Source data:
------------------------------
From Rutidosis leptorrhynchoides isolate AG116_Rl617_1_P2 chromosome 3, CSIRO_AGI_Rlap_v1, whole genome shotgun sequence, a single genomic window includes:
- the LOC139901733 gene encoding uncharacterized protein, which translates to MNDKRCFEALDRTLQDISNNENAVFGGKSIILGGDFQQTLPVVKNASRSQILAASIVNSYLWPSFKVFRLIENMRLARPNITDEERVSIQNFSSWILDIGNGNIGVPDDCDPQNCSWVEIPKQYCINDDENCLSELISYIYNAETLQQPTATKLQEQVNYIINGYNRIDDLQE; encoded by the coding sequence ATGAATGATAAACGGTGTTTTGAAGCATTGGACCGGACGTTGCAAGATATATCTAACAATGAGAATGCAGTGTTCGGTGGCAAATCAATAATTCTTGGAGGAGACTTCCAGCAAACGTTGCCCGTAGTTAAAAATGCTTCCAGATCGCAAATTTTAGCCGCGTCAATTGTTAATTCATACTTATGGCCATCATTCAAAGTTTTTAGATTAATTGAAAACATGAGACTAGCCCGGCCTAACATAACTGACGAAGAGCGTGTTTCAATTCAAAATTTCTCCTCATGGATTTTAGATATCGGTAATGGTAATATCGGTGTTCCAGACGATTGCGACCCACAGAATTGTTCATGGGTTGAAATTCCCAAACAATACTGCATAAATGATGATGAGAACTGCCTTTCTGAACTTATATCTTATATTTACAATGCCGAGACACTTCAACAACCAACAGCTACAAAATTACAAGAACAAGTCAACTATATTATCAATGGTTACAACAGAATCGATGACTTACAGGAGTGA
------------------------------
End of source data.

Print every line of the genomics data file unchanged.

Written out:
From Rutidosis leptorrhynchoides isolate AG116_Rl617_1_P2 chromosome 3, CSIRO_AGI_Rlap_v1, whole genome shotgun sequence, a single genomic window includes:
- the LOC139901733 gene encoding uncharacterized protein, which translates to MNDKRCFEALDRTLQDISNNENAVFGGKSIILGGDFQQTLPVVKNASRSQILAASIVNSYLWPSFKVFRLIENMRLARPNITDEERVSIQNFSSWILDIGNGNIGVPDDCDPQNCSWVEIPKQYCINDDENCLSELISYIYNAETLQQPTATKLQEQVNYIINGYNRIDDLQE; encoded by the coding sequence ATGAATGATAAACGGTGTTTTGAAGCATTGGACCGGACGTTGCAAGATATATCTAACAATGAGAATGCAGTGTTCGGTGGCAAATCAATAATTCTTGGAGGAGACTTCCAGCAAACGTTGCCCGTAGTTAAAAATGCTTCCAGATCGCAAATTTTAGCCGCGTCAATTGTTAATTCATACTTATGGCCATCATTCAAAGTTTTTAGATTAATTGAAAACATGAGACTAGCCCGGCCTAACATAACTGACGAAGAGCGTGTTTCAATTCAAAATTTCTCCTCATGGATTTTAGATATCGGTAATGGTAATATCGGTGTTCCAGACGATTGCGACCCACAGAATTGTTCATGGGTTGAAATTCCCAAACAATACTGCATAAATGATGATGAGAACTGCCTTTCTGAACTTATATCTTATATTTACAATGCCGAGACACTTCAACAACCAACAGCTACAAAATTACAAGAACAAGTCAACTATATTATCAATGGTTACAACAGAATCGATGACTTACAGGAGTGA